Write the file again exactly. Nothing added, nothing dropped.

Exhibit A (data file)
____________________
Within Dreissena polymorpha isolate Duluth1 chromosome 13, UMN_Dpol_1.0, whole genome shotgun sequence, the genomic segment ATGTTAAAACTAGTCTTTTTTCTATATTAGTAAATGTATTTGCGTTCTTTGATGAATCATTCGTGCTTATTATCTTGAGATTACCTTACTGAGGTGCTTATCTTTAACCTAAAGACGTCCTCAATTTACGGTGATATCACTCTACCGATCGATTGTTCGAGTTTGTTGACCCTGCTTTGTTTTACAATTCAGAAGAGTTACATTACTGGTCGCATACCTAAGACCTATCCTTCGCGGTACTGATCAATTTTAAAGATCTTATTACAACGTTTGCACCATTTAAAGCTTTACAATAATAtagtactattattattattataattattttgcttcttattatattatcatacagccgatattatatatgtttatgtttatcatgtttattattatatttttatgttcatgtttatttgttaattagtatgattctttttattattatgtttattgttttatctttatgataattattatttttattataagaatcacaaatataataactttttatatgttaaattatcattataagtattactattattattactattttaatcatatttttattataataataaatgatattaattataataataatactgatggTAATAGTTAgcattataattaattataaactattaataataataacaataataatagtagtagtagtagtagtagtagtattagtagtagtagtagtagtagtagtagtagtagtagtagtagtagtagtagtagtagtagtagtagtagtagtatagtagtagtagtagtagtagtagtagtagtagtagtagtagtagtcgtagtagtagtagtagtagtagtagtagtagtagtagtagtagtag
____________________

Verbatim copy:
Within Dreissena polymorpha isolate Duluth1 chromosome 13, UMN_Dpol_1.0, whole genome shotgun sequence, the genomic segment ATGTTAAAACTAGTCTTTTTTCTATATTAGTAAATGTATTTGCGTTCTTTGATGAATCATTCGTGCTTATTATCTTGAGATTACCTTACTGAGGTGCTTATCTTTAACCTAAAGACGTCCTCAATTTACGGTGATATCACTCTACCGATCGATTGTTCGAGTTTGTTGACCCTGCTTTGTTTTACAATTCAGAAGAGTTACATTACTGGTCGCATACCTAAGACCTATCCTTCGCGGTACTGATCAATTTTAAAGATCTTATTACAACGTTTGCACCATTTAAAGCTTTACAATAATAtagtactattattattattataattattttgcttcttattatattatcatacagccgatattatatatgtttatgtttatcatgtttattattatatttttatgttcatgtttatttgttaattagtatgattctttttattattatgtttattgttttatctttatgataattattatttttattataagaatcacaaatataataactttttatatgttaaattatcattataagtattactattattattactattttaatcatatttttattataataataaatgatattaattataataataatactgatggTAATAGTTAgcattataattaattataaactattaataataataacaataataatagtagtagtagtagtagtagtagtattagtagtagtagtagtagtagtagtagtagtagtagtagtagtagtagtagtagtagtagtagtagtagtagtatagtagtagtagtagtagtagtagtagtagtagtagtagtagtagtcgtagtagtagtagtagtagtagtagtagtagtagtagtagtagtag